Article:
§ 37. Mr. Hunt
asked the Secretary of State for Foreign Affairs whether he will now press the Japanese Government to make additional finance available to enable compensation to be paid to those who were under the age of 21 years at the time of their internment in Japanese prison camps during the war.
§ Mr. George Thomson
No, Sir. The terms of the Treaty of Peace with Japan preclude any further claim against the Japanese of the kind suggested by the hon. Member.
§ Mr. Hunt
Is the hon. Member aware that one of my constituents was interned at the age of 15 and that it is very galling for him and others like him to see the booming prosperity of Japan today and yet to know that because of this arbitrary age limit it is quite impossible for them to be compensated for the hardship and suffering which they endured?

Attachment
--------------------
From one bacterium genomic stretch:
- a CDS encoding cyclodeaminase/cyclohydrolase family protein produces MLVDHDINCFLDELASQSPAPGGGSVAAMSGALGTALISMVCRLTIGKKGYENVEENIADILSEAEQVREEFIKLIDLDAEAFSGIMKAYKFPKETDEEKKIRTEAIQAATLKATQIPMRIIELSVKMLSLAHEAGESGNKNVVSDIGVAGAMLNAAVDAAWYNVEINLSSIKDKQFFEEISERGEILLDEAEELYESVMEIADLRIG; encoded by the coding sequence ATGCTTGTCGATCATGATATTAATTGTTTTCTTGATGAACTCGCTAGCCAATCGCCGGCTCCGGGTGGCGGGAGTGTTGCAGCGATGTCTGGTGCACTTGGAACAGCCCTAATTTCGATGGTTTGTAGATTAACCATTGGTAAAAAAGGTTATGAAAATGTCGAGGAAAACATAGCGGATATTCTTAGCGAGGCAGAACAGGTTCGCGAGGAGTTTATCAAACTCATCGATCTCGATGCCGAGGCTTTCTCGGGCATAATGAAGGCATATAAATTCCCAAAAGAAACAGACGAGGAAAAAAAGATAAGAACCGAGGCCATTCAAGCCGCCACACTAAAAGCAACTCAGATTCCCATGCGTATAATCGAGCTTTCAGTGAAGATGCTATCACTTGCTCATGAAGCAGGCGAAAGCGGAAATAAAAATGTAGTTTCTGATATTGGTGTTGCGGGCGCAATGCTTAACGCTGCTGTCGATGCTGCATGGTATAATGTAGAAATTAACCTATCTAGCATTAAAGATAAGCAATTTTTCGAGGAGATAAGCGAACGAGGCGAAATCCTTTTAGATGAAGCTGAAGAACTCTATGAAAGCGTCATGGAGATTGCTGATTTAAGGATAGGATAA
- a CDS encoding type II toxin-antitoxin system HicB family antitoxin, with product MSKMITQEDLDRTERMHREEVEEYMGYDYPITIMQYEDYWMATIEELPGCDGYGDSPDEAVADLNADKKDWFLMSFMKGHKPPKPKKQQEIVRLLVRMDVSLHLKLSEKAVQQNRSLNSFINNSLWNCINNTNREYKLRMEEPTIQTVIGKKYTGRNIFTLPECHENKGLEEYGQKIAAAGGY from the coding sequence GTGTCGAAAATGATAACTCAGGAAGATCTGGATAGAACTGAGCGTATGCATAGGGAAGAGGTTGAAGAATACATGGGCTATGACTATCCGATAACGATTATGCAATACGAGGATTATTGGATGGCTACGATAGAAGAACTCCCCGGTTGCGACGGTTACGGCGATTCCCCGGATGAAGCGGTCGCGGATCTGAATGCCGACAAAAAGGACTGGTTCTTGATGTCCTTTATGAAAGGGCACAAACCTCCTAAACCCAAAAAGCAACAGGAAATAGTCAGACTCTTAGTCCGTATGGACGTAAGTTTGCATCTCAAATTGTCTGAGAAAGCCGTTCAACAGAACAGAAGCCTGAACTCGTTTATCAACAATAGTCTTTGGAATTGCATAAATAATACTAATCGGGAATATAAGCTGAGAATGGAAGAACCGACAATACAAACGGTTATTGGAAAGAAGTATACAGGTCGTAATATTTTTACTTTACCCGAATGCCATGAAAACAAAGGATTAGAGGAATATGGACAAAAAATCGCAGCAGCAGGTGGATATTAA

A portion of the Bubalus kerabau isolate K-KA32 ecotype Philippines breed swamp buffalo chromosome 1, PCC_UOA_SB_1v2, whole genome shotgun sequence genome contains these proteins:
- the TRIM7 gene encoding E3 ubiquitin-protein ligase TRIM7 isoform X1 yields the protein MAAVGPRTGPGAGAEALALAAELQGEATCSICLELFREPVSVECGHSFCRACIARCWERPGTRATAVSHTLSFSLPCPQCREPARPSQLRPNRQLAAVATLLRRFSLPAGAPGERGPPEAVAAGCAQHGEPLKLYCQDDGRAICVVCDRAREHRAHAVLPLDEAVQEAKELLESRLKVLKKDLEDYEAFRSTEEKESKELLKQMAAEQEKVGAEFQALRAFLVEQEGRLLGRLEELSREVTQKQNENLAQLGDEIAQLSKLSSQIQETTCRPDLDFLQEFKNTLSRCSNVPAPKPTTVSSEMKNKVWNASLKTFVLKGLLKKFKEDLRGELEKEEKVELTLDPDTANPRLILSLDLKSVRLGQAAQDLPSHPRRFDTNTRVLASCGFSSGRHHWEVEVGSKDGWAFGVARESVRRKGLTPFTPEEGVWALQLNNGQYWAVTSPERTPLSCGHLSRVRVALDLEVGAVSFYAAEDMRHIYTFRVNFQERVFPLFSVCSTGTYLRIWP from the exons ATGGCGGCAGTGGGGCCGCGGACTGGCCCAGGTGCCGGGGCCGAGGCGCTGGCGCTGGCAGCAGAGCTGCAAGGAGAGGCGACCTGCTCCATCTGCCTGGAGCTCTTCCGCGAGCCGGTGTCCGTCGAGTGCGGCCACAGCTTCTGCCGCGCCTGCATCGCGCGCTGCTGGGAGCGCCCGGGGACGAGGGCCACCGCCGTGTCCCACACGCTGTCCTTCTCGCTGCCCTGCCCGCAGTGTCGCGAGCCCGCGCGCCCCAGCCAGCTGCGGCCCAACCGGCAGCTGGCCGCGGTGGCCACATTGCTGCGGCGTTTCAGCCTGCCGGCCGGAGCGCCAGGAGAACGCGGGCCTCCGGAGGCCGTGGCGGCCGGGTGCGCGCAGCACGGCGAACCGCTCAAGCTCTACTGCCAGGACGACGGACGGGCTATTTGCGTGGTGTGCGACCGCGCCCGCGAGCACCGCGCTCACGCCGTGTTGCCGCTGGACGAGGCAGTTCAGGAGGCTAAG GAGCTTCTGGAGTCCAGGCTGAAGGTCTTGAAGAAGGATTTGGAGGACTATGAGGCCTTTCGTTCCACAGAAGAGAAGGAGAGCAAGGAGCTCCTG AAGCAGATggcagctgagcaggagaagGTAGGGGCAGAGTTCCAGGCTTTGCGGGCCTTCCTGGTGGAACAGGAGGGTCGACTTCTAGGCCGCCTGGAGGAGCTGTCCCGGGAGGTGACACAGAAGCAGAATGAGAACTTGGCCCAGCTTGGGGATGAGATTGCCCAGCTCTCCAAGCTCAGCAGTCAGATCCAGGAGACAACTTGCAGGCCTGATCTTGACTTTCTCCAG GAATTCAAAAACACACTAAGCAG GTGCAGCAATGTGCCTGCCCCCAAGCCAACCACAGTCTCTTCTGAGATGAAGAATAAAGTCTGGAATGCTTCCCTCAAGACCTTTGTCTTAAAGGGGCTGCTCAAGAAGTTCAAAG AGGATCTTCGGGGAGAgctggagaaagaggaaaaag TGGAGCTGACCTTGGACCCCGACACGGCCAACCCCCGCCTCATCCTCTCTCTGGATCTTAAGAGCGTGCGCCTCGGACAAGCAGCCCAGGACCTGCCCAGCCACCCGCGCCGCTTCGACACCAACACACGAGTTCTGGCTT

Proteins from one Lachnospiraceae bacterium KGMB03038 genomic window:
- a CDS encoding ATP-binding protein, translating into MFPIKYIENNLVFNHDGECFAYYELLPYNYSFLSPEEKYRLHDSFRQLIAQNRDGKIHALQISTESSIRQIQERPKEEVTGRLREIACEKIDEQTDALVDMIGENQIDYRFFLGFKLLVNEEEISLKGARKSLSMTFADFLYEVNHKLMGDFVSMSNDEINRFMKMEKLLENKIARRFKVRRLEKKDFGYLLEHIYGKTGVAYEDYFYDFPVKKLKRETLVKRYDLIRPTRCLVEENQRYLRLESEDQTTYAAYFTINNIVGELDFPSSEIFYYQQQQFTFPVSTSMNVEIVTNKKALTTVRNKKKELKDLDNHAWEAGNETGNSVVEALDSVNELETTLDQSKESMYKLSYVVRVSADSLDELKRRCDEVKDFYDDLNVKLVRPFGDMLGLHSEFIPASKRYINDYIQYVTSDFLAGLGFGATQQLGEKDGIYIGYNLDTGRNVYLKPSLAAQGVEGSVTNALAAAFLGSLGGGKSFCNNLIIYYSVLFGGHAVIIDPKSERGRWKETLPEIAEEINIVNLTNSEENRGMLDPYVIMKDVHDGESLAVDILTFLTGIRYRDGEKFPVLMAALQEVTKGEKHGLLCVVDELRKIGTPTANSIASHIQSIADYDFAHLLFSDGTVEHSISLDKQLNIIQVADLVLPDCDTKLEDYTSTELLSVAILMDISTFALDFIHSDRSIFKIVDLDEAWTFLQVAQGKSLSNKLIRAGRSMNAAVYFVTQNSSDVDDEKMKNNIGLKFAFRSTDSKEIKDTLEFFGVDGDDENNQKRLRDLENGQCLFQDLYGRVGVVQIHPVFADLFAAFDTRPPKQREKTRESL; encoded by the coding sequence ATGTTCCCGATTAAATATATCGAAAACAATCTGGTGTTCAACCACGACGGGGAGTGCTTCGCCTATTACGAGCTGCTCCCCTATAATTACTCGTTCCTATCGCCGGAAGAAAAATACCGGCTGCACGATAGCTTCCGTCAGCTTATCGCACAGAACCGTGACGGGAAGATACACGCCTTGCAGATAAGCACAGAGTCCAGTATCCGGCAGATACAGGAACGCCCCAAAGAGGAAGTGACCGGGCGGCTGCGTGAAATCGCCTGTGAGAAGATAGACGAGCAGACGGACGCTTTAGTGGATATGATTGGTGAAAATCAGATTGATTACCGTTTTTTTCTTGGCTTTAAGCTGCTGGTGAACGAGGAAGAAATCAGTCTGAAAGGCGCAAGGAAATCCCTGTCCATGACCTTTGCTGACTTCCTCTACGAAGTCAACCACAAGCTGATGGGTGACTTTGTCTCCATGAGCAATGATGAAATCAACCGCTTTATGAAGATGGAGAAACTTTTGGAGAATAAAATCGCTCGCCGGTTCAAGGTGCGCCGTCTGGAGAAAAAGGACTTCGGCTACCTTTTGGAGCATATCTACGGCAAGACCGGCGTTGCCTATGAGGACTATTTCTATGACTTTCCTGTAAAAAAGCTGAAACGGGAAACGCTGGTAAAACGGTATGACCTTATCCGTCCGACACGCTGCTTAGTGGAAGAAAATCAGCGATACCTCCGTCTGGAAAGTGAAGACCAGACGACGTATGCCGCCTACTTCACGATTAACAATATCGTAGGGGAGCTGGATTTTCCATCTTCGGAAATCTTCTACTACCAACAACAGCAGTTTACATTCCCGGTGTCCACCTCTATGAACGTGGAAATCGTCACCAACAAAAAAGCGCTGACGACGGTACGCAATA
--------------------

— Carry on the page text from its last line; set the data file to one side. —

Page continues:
§ Mr. Thomson
I sympathise with the hon. Member in his efforts on behalf of his constituent, but it is unfortunately too late to do anything. I ought to explain, in fairness to the Japanese Government, that the exclusion of the under-21s from the original agreement had nothing to do with the Japanese. The total sum was agreed with the Japanese Government, but it was a British decision, taken by the Government in October, 1952, which decided to exclude the under-21s. I understand that the organisations of Far Eastern 899 prisoners-of-war were associated with that decision at that time.